At a step 216, the input node of the second telecommunications card is connected to the logic component of the second telecommunications card by a switch. This connection may be formed utilizing a switch, such as switch 136 on line card 114; however, any suitable technique for connecting the input node of the second telecommunications card to the logic component of the second telecommunications card may be utilized.
Thus, a method is provided for allowing redundancy in a telecommunications chassis. The above steps were described sequentially for clarity of description; however, no specific order for implementing these steps is required.
The method begins at step 300. At step 302, first and second cards are provided in a chassis. Each card has an output node connected to a common bus and respective input nodes. According to one embodiment first and second cards may be formed similarly to line cards 112 and 114; however, any suitable cards may be used.
At a step 304, a test card is provided in the chassis. The test card has an input node connected to the common bus, an output node, and test circuitry. In one example, test card may be formed similarly to facilitator card 116 of
At a step 306, the input node of the second card is connected to the output node of the test card. This connection may be formed in a variety of manners. In one example, a cable and a pair of interface connectors, such as cable 121 and interface connectors 120 and 122 are used to form this connection; however, other suitable techniques for connecting the input node of the second card to the output node of the test card may be utilized.
At a step 308, the input node of the first card is connected to its output node. The step may be formed in a variety of manners. For example, a switch, such as switch 132 in line card 112 may be utilized to route the input of the first line card to its output, thereby placing the input of the first line card on the common bus. By placing the input of the first line card on the common bus, the test card may receive the input to the first line card for testing purposes.
At a step 310, the input node of the test card is connected to the test circuitry within the test card. This connection may be formed in a variety of manners, including using a switch such as switch 140 in facilitator card 116; however, any suitable manner for connecting the input node of the test card to the test circuitry may be utilized. The method concludes at step 314.
Thus, an input signal received by a first line card may be tested as described above. Such testing may be performed in an easy manner, while offering the possibility for redundancy for the line card being tested.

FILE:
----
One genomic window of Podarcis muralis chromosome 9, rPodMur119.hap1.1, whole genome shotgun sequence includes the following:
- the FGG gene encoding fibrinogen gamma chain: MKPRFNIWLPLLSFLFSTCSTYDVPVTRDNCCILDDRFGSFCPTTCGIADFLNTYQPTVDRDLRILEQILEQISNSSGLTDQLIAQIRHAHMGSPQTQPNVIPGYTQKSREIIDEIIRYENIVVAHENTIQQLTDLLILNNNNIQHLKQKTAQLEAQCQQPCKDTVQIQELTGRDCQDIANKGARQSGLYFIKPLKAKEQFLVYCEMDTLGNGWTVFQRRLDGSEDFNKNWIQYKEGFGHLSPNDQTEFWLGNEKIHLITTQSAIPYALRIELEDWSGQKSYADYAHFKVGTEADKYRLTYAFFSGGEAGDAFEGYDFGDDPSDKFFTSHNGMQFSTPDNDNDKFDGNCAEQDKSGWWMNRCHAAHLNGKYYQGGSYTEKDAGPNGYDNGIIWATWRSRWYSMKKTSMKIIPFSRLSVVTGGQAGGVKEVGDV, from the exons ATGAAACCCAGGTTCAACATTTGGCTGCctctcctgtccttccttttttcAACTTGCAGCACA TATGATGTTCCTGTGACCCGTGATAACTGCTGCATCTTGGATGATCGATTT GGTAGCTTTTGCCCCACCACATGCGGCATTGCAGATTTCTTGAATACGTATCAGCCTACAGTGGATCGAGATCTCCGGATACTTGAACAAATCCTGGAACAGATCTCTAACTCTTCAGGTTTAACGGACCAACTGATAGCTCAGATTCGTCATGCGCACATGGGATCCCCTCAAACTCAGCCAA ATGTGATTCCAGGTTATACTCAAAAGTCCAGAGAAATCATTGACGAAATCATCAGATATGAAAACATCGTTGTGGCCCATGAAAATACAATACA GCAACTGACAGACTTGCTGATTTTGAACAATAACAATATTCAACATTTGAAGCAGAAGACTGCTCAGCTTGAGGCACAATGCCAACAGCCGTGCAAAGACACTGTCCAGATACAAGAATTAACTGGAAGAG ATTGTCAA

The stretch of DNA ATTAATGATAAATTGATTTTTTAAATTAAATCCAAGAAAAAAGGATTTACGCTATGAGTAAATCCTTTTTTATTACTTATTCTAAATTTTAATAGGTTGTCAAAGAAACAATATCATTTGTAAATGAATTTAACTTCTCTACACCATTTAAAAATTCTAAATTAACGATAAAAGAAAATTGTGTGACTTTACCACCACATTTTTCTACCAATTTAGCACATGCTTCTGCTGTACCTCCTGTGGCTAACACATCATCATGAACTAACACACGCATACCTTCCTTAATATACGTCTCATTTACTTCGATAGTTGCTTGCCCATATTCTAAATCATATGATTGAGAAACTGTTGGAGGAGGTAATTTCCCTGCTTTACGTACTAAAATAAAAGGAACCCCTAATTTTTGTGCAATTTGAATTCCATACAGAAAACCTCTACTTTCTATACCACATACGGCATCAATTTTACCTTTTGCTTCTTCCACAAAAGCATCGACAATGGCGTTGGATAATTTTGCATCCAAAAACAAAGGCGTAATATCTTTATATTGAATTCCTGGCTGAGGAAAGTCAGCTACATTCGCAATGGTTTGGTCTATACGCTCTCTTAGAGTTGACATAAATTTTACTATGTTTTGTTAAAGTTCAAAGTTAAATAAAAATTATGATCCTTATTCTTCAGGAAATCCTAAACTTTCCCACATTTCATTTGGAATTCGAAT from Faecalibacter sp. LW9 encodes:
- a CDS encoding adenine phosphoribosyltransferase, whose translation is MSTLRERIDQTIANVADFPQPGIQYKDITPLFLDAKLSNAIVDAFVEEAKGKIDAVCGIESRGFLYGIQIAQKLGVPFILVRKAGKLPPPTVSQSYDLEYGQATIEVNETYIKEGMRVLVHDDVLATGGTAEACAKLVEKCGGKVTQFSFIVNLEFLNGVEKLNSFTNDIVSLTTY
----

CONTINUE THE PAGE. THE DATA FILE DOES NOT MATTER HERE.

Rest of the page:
Although the present invention has been described with several example embodiments, various changes and modifications may be suggested to one skilled in the art. It is intended that the present invention encompass those changes and modifications as they fall within the scope of the claims.
|Cited Patent||Filing date||Publication date||Applicant||Title|
|US4912309||Dec 9, 1988||Mar 27, 1990||Norand Corporation||Processing means and terminal incorporating same, particularly for point of sale systems|
|US5596569 *||Oct 10, 1995||Jan 21, 1997||Excel, Inc.||Telecommunications switch with improved redundancy|
|US5901024 *||Dec 23, 1996||May 4, 1999||Alcatel Usa Sourcing, L.P.||Apparatus and method for circuit protection|
|US6122273 *||Dec 10, 1997||Sep 19, 2000||Alcatel Usa Sourcing, L.P.||Line interface selection circuit|
|US6253266||Feb 19, 1999||Jun 26, 2001||Inet Technologies, Inc.||Apparatus and method for controlling information flow in a card cage having multiple backplanes|
|US6434221||May 17, 2000||Aug 13, 2002||Sunrise Telecom, Inc.||Digital subscriber line access and network testing multiplexer|
|US6577863||Feb 15, 2001||Jun 10, 2003||Ensemble Communications, Inc.||Failure redundancy between modem interface cards and outdoor units in a wireless communication system|
|US6614752||Jun 8, 1999||Sep 2, 2003||Cisco Technology, Inc.||Transitioning a standards-based card into a high availability backplane environment|
|US6675254||Sep 29, 2000||Jan 6, 2004||Intel Corporation||System and method for mid-plane interconnect using switched technology|
|US6694450||May 20, 2000||Feb 17, 2004||Equipe Communications Corporation||Distributed process redundancy|
|US6700868||Feb 4, 2002||Mar 2, 2004||Fujitsu Network Communications, Inc.||Switching redundancy control|
|US20020179720 *||Mar 12, 2002||Dec 5, 2002||Valentino Liva||Method and apparatus for redundancy switching in line cards|
|US20030112940 *||Feb 3, 2003||Jun 19, 2003||Securelogix Corporation||Telephony security system|
|Citing Patent||Filing date||Publication date||Applicant||Title|
|US7382776||Apr 15, 2003||Jun 3, 2008||Brocade Communication Systems, Inc.||Performing block storage virtualization at a switch|
|US7460528 *||Apr 15, 2003||Dec 2, 2008||Brocade Communications Systems, Inc.||Processing data packets at a storage service module of a switch|
|US7602703||Nov 29, 2006||Oct 13, 2009||Fujitsu Limited||Method and system for providing ethernet protection|
|US7631133 *||Mar 31, 2006||Dec 8, 2009||Intel Corporation||Backplane interconnection system and method|
|US7706254||Nov 29, 2006||Apr 27, 2010||Fujitsu Limited||Method and system for providing ethernet protection|
|US7760624 *||Jul 20, 2010||Adtran, Inc.||Network access device and method for protecting subscriber line communications|
|US20060023627 *||Aug 2, 2004||Feb 2, 2006||Anil Villait||Computing system redundancy and fault tolerance|
|US20070233927 *||Mar 31, 2006||Oct 4, 2007||Hassan Fallah-Adl||Backplane interconnection system and method|
|US20080124073 *||Nov 29, 2006||May 29, 2008||Fujitsu Network Communications, Inc.||Method and System for Providing Ethernet Protection|
|US20080126548 *||Nov 29, 2006||May 29, 2008||Fujitsu Network Communications, Inc.||Method and System for Providing Ethernet Protection|
|U.S. Classification||710/100, 714/2|
|Cooperative Classification||H05K7/1459, G06F13/409|
|European Classification||H05K7/14G7, G06F13/40E4|
|Jul 12, 2001||AS||Assignment|
Owner name: CISCO TECHNOLOGY, INC., CALIFORNIA
Free format text: ASSIGNMENT OF ASSIGNORS INTEREST;ASSIGNOR:HOUSE, RICHARD L.;REEL/FRAME:011993/0098
Effective date: 20010710
|Sep 28, 2009||FPAY||Fee payment|
Year of fee payment: 4
|Nov 4, 2013||FPAY||Fee payment|
Year of fee payment: 8